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    • Selleri

      Selleri Super Gardener

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      Hi @Sienna's Blossom , it must be heartbreaking to leave your garden behind, especially when it is a memorial. Perhaps you could plant a tree in your new garden to carry the memories to your new home?

      My Grandmother started to say her goodbyes to her beloved summer house in her eighties by planting trees- she pulled (ok, stole) oak and silver willow saplings from the forest and neighbour's fence and planted them in. She laughed that it's for the great-great- grandchildren. She also planted Dahlias and Peonies in place of potatoes because she loved them and felt that so late in her life she can go against the ingrained morale that all available space must produce food.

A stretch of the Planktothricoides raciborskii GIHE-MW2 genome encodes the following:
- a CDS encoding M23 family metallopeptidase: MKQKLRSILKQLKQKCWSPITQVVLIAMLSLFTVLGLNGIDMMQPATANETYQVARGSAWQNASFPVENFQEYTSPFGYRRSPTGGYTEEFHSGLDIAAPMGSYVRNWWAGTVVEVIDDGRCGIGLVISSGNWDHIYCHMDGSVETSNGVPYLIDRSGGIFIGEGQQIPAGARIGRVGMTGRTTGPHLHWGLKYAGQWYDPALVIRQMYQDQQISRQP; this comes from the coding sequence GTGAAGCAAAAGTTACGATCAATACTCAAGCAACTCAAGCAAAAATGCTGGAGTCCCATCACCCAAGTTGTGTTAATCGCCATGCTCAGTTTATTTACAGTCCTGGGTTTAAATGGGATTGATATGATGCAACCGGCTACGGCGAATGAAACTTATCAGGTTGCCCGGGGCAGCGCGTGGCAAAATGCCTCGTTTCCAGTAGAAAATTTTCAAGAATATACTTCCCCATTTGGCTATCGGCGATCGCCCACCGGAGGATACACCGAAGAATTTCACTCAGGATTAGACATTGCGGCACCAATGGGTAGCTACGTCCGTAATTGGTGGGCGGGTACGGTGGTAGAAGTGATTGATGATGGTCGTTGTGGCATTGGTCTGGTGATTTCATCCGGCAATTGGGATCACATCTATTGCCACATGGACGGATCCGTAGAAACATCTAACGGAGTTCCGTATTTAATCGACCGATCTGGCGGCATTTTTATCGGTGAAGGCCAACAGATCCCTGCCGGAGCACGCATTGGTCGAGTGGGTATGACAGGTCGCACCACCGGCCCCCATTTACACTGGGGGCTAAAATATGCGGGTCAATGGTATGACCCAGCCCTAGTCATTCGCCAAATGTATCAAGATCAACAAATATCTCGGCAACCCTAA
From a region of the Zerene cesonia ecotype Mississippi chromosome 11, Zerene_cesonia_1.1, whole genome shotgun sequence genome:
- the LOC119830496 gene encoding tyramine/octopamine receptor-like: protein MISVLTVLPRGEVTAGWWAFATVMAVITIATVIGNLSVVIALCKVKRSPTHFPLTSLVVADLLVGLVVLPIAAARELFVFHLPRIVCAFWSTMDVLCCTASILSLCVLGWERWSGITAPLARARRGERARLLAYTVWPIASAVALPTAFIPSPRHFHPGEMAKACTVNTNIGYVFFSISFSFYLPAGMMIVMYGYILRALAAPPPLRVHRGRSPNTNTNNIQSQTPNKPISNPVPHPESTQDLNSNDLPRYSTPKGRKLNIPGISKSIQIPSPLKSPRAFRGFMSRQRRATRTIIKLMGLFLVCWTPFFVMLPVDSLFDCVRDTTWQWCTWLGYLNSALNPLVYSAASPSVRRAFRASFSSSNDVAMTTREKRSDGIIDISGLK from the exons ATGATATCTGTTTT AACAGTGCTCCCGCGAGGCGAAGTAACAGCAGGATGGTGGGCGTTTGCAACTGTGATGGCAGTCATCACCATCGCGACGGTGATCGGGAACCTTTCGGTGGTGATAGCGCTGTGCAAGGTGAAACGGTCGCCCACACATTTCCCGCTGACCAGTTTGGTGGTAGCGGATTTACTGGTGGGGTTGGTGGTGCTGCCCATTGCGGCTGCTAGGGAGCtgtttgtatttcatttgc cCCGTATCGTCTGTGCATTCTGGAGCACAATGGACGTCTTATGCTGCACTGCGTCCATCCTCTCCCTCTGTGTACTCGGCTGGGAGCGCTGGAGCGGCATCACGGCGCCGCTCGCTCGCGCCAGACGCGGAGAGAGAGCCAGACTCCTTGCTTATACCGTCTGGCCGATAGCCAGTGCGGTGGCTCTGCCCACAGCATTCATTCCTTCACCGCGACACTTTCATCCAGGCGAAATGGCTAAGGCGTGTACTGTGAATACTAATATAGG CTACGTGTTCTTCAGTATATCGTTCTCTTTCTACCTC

I'm also likely to move next year and am looking for a mature garden with mature trees. Trees are important :). A non- level plot would be ideal as I want a natural looking pond in the lower parts, great if one already existed. Oh, and a house would be nice too.

      When we moved into this house 3 years ago I found it lovely to see what the previous owner had grown, and worked on that. She must have been elderly, there are lavender and rose combinations, mature Hydrangeas and some very 70-ish conifers and evergreens. Even though my tastes are a bit different, I respect her work and leave some tributes in.